Ethical, sustainable and fair fashion trends have gained traction as consumers are becoming more aware of how their purchases affect the world around them. A “good” fashion brand means that their clothing is produced under fair labor laws, and/or is sourced with sustainable materials. Good fashion practices are an alternative to the mass production of clothing which destroys ethical practices and has negative environmental impacts. With a little research, you can buy quality clothing that are good for the environment and fair to the producers—and that’s a purchase you can feel good about.
Terms to Note
Fast Fashion: is a trend where clothing is quickly and massively produced right off of the cat walk, so standards like fair labor and sustainability practices are compromised. Meaning, consumers need to take a step back and think about what they are buying and how their purchases affect the planet.
Sustainable: This focuses on the impact that the materials in the clothing have on the environment and include things like organic cotton and non-toxic dyes.
Fair Trade: Fair trade fashion focuses on the conditions of the workers who make the clothing. To be considered fair trade, a brand must be fair trade certified.
Ethical: The term ethical fashion combines sustainable and fair trade practices. Garments are made with materials like hemp and the conditions of the workers who make the clothes are carefully monitored.
Slow Fashion: This term means that fashion isn’t quickly and massively produced so that standards such as sustainability aren’t compromised. Often, slower production means higher quality, and longer lasting clothes are good for everyone.
How You Can Help
Spend more but impact less: Instead of buying a bunch of mediocre t-shirts from Target, consider buying from an ethical brand and buy clothes you love. Creating clothes that adhere to good fashion practices tend to cost more but their positive environmental impact is worth the money.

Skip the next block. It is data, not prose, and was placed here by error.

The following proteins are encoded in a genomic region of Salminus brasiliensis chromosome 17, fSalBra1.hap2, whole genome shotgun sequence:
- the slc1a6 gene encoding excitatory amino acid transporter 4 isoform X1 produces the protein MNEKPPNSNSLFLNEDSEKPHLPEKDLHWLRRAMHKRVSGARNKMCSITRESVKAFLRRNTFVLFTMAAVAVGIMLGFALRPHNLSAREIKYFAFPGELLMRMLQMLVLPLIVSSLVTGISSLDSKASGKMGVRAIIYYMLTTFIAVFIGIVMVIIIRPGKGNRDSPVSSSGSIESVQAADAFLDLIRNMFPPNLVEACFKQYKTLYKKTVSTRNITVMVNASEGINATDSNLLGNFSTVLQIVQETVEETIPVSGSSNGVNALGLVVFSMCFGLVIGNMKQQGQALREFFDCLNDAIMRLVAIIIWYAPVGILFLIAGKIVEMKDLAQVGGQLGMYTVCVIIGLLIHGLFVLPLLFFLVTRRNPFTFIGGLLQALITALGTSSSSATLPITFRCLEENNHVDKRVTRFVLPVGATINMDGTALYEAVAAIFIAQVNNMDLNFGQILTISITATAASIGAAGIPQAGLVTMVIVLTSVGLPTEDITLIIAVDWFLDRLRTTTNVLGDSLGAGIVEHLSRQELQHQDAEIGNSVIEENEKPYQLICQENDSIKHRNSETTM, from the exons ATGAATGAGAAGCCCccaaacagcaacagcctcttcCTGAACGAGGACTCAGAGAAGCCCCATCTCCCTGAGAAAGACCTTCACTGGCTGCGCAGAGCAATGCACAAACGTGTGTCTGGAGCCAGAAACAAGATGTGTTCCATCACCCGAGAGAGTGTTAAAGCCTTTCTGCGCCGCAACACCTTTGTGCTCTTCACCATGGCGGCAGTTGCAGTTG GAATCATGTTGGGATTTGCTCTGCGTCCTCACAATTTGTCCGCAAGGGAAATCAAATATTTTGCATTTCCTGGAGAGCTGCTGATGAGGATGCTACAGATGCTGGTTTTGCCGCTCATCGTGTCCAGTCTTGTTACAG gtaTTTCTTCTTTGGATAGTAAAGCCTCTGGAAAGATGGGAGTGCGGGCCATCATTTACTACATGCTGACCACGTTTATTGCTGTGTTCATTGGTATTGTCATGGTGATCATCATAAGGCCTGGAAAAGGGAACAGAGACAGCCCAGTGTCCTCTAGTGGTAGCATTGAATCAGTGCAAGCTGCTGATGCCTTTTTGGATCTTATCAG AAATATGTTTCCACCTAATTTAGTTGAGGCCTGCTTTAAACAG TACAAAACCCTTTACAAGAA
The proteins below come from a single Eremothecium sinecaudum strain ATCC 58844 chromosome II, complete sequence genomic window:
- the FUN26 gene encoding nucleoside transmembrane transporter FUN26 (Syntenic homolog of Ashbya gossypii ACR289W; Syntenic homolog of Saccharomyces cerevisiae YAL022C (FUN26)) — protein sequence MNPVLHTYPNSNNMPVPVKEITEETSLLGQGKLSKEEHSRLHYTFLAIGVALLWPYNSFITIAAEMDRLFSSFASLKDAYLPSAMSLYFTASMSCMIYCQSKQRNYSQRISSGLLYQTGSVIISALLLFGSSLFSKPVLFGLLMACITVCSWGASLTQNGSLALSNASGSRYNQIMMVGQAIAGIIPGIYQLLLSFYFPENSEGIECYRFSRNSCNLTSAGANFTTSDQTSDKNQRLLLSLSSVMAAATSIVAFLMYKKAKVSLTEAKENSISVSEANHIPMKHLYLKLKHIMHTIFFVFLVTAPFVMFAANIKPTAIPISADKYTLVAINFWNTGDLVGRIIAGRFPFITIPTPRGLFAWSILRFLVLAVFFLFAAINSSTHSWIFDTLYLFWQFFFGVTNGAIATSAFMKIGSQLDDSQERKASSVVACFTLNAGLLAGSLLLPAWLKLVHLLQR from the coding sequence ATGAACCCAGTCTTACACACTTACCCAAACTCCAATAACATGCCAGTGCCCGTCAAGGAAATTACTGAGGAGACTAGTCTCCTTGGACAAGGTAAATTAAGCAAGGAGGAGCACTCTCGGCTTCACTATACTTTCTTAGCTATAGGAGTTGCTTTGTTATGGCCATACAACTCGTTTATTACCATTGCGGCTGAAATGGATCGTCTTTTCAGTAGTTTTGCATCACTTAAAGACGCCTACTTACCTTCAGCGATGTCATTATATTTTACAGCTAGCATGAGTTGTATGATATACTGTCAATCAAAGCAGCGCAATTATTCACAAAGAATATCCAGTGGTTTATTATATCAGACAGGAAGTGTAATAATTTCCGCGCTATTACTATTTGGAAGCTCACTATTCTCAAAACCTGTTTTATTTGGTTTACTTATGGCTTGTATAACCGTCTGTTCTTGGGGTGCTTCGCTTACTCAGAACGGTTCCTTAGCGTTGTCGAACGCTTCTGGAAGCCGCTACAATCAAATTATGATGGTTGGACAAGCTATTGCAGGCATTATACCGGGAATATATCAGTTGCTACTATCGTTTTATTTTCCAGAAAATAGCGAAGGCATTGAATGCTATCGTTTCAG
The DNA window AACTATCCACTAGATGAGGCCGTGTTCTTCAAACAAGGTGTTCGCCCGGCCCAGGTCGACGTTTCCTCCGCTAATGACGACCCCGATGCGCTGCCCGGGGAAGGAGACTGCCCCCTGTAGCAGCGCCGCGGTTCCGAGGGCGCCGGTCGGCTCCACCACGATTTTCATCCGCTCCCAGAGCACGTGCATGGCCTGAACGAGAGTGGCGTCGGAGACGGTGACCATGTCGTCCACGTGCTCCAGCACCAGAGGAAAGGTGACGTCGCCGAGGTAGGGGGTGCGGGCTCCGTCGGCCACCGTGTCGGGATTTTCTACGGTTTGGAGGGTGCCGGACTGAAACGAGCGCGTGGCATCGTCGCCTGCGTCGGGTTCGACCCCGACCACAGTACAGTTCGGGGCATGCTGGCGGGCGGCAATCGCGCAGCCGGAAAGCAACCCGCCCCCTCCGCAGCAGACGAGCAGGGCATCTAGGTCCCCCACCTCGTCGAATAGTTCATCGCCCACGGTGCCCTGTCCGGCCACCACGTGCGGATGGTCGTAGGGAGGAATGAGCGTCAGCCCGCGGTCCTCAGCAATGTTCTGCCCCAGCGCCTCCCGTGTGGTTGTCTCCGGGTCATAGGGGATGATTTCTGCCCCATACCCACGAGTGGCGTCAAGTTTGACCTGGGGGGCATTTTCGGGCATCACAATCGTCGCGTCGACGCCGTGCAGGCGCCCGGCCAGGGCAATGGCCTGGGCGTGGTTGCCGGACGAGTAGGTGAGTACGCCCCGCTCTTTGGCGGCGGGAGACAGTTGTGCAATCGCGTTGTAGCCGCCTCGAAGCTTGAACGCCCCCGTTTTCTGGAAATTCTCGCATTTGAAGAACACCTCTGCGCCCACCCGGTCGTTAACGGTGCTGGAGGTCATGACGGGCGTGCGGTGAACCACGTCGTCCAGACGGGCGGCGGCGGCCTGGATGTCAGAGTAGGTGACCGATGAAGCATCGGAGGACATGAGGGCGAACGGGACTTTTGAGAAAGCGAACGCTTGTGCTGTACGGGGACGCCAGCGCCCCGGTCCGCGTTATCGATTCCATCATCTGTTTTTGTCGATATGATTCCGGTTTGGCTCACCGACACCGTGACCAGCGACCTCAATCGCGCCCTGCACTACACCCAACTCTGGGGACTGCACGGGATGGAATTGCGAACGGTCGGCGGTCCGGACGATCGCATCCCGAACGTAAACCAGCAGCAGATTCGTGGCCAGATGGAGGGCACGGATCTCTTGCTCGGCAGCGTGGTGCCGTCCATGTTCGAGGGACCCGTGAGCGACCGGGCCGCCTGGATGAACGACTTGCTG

Donate and buy used: 15 million tons of clothing sits in landfills every year. Instead of throwing away clothes you don’t wear anymore, consider donating them. Instead of heading to the mall, consider buying gently used clothing from vintage and thrift shops.
Check out this list: 13 ethical clothing brands to buy from and feel good about.
Do your research: Spend a little time searching online for responsibly sourced goods…and that’s not limited to just clothing. Food, coffee/tea, jewelry, and furniture are other industries where workers can be exploited and environmental rules can be broken. There are many lists of socially conscious producers, like this ethical shopping guide, that can help you choose ethical brands.
Shop local: This is one of the best ways to ensure that your hard-earned dollar is going to the right place. Local retailers usually have a better grasp on where they get their goods from, and cutting out as many middle-men as you can is a good thing. Plus, you’re supporting your local community…and saving a bit of gas money too.
We’d love to know ways you dress and buy ethically. Leave a comment and let’s chat!
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